Category Archives: Poetry

March 2017 News, Reviews, and Events

News

Our job posting for the 2017-2018 Mellon Diversity Fellow is now live and we are accepting applications through March 15. If you know of excellent candidates, please send them our way!

Reviews and Interviews


The New Yorker’s Page-Turner blog features No-No Boy by John Okada: “Reading No-No Boy, this week, it no longer seemed bound to its past; it felt like a prophecy, a cosmic tragedy, a message in a bottle that arrives a half century later.”—Hua Hsu


A collaborative piece with PRI’s Global Nation Education and Densho mentions Miné Okubo’s Citizen 13660 in an article about activists working to keep the story of Executive Order 9066 alive today. Bustle also features the book in a round-up of “10 Graphic Novels Written by Activists That You Need to Read Now More Than Ever”: “Heartbreaking, candid. . . . Okubo recounts her experience with poignancy and a surprising amount of humor.”—Charlotte Ahlin

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Behind the Covers: “The Holding Hours”

Join us for a reading at Elliott Bay Book
Company with Christianne Balk and Judith Skillman (House of Burnt Offerings):

Sunday, April 24, 3:00 p.m. //
Elliott Bay Book Company, 1521 Tenth Avenue, Seattle, WA, 98122

For this 20th anniversary of National Poetry Month, we look at the latest title in the Pacific Northwest Poetry Series, The Holding Hours by Christianne Balk. In this exquisite and moving collection, Balk explores the subtle and surprising transformations that come from caring for her young, neurologically injured daughter within the landscape of the Pacific Northwest. Series editor Linda Bierds writes, “Page by page, we’re pulled into ecosystems of the heart more deeply than the clear surface of these poems leads us to expect. And that’s the triumph of this book, for me: how clarity and restraint and the poet/biologist’s precise vision can hold so much.” In this guest post, UW Press senior designer Thomas Eykemans walks us through the creative process in designing the book’s cover.

HoldingHours-FrontThis book of poetry is a celebration of life that weaves challenging topics such as parenthood and disability with descriptions of the organic richness of the Pacific Northwest environment. I connected these disparate themes by working with Seattle artist Christine Smith to form the letters out of sword ferns while keeping the background clinically empty. As an added bonus, the endpapers burst with foliage before settling into the rhythm of the poetry.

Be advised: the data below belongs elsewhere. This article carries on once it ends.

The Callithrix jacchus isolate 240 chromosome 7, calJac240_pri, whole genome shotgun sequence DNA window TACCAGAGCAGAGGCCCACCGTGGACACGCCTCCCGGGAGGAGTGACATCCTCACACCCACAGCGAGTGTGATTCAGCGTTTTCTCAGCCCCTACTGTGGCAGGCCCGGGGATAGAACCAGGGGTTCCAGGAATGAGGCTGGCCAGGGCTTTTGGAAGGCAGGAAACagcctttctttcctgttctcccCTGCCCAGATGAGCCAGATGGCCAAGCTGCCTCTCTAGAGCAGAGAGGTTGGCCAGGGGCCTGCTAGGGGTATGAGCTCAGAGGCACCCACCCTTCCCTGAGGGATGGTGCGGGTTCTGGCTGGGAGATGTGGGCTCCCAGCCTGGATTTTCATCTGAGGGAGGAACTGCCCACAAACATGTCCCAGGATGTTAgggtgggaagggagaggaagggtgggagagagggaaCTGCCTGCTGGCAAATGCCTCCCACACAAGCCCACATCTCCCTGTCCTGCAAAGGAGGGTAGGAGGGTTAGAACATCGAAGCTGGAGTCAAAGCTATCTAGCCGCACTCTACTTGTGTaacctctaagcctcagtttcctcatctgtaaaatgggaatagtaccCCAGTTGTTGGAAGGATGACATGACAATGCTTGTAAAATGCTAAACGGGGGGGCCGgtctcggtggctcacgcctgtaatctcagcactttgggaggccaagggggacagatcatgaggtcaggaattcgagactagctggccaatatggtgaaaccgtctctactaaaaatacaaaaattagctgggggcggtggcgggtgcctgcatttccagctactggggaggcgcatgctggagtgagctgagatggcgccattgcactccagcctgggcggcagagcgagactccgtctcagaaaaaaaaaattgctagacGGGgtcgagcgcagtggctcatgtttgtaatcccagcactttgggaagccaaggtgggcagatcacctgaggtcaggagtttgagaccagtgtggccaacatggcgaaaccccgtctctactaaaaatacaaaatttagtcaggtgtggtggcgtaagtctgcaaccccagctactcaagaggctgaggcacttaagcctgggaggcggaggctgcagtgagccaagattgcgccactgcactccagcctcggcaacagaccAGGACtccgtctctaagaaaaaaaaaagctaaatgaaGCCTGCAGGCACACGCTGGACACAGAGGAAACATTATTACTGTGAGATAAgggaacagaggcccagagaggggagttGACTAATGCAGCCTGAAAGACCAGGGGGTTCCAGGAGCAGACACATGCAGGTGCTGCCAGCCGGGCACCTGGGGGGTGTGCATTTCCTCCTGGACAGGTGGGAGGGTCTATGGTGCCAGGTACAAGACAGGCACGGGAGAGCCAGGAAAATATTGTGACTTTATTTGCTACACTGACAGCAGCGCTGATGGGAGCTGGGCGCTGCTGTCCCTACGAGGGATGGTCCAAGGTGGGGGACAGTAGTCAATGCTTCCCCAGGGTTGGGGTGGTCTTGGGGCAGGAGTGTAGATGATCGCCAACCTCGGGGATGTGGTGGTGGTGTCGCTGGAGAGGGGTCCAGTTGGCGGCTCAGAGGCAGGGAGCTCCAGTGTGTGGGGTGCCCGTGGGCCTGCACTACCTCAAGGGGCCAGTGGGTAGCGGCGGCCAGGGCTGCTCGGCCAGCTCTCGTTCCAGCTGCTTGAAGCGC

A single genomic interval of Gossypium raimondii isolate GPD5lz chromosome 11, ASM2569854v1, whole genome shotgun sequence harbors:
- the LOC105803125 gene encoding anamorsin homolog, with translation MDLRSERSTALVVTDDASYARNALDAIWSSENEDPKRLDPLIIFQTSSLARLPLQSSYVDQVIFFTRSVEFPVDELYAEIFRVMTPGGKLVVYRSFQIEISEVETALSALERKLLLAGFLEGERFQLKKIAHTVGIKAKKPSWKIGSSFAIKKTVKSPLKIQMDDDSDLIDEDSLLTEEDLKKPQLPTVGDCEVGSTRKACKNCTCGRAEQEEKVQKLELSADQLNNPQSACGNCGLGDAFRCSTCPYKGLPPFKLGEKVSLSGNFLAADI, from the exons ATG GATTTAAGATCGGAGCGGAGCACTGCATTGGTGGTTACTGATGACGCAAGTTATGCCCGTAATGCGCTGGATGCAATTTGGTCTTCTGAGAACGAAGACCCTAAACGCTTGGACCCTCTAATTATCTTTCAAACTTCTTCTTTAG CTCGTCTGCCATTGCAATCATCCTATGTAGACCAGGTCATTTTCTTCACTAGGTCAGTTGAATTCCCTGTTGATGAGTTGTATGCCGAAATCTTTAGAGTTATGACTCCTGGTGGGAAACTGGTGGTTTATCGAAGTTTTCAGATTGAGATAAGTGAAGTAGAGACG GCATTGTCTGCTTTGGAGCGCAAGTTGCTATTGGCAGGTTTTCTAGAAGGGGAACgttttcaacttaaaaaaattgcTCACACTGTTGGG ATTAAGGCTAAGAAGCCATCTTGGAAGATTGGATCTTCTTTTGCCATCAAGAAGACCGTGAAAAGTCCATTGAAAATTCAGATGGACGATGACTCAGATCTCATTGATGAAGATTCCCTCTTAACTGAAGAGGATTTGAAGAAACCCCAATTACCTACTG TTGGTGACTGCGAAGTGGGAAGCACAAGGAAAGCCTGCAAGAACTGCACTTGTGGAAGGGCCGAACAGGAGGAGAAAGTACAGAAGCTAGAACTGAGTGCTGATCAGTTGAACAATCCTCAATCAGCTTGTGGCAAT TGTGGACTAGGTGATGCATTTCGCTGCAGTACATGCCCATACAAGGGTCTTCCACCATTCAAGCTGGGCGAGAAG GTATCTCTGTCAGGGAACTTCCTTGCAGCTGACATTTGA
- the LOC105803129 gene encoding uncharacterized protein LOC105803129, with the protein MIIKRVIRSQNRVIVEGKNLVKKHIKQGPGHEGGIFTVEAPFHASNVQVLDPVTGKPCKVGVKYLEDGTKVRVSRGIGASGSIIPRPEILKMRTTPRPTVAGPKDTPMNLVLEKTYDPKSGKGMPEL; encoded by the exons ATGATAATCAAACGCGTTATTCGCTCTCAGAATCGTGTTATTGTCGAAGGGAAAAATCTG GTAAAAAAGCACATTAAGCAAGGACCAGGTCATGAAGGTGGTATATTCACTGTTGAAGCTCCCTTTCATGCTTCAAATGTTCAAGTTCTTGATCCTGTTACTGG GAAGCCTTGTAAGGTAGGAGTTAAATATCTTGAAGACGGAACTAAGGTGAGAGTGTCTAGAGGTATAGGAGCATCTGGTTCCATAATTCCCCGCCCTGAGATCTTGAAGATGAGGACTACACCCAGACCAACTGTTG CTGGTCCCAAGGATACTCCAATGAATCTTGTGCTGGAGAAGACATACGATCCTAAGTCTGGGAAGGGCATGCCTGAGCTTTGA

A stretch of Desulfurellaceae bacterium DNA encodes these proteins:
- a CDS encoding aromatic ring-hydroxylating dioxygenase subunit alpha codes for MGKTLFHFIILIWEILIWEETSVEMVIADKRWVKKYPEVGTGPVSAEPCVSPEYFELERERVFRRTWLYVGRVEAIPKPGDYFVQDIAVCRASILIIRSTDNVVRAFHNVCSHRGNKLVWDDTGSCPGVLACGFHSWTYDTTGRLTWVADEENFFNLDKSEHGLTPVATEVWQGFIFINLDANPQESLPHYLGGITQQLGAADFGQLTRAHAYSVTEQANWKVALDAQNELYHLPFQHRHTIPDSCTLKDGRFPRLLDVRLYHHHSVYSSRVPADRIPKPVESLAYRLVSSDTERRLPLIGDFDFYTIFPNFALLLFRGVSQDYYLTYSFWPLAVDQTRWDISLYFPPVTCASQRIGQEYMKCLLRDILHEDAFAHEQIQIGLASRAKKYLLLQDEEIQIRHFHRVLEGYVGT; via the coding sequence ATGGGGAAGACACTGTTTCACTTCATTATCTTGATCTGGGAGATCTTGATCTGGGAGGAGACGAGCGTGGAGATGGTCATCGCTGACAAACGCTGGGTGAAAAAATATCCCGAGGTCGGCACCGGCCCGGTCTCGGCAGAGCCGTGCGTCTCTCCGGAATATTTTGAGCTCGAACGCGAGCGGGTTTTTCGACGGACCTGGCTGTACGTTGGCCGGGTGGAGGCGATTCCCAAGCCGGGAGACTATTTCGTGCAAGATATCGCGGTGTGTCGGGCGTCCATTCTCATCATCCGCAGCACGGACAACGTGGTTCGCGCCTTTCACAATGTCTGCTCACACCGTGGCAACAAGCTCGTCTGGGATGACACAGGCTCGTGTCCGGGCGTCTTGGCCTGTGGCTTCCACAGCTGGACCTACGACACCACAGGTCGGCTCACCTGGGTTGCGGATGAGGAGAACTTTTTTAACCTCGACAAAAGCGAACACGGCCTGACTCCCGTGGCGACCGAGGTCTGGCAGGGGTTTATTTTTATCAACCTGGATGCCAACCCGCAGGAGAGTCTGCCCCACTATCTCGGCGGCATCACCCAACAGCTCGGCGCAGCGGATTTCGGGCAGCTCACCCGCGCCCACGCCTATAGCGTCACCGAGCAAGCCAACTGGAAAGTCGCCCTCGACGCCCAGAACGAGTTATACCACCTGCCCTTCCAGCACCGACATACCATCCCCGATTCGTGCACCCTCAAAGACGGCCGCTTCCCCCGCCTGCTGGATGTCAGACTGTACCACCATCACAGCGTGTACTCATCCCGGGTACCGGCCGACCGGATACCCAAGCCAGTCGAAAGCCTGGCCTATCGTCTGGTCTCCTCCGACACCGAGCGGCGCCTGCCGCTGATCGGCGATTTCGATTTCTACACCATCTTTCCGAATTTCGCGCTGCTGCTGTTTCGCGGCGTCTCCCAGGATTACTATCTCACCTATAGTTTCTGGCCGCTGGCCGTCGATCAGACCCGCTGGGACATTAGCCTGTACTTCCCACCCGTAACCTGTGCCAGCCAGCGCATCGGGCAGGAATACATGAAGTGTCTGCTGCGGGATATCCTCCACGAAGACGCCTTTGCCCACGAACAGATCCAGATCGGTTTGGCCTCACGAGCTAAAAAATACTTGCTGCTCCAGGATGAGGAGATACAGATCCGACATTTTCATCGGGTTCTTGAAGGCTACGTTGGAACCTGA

The title is set sideways to allow it to have the greatest visual impact. The text is set in Andada, an organic slab-serif typeface designed by Carolina Giovagnoli for Huerta Tipográfica.

BehindCovers-HoldingHours-01a

BehindCovers-HoldingHours-01b

Preliminary test shots of fern letters.

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January 2016 News, Reviews, and Events

News

Michael Nylan is winner of the 2013-2014 Aldo and Jeanne Scaglione Prize for a Translation of a Scholarly Study of Literature for her translation of Yang Xiong’s first-century philosophical masterwork Exemplary Figures / Fayan. Printed with the English version facing the original Chinese text, Nylan’s deft translation reveals Yang’s complex writing—at turns wise, cautionary, and playful. The Modern Language Association (MLA) awards the prize biennially.

The late Billy Frank Jr. was named one of seventeen recipients of the Presidential Medal of Freedom, the nation’s highest civilian honor. The awards were presented at the White House on November 24. UW Press has published biographies on Frank’s life and work including Where the Salmon Run by Trova Heffernan with the Washington State Heritage Center Legacy Project and Messages from Frank’s Landing by Charles Wilkinson.

Reviews and Interviews

Alaska’s Skyboys author Katherine Ringsmuth answered questions about aviation history and Alaska-related topics in a reddit Ask Historians Ask Me Anything (AMA), r/AskHistorians: “My theory is that the Skyboy images (as well as Alaska’s Last Frontier image) was cemented during the Great Depression. At this time the American public worried about the future—they clung to the nostalgia of the past—often the period that defined American greatness—the movement West.”

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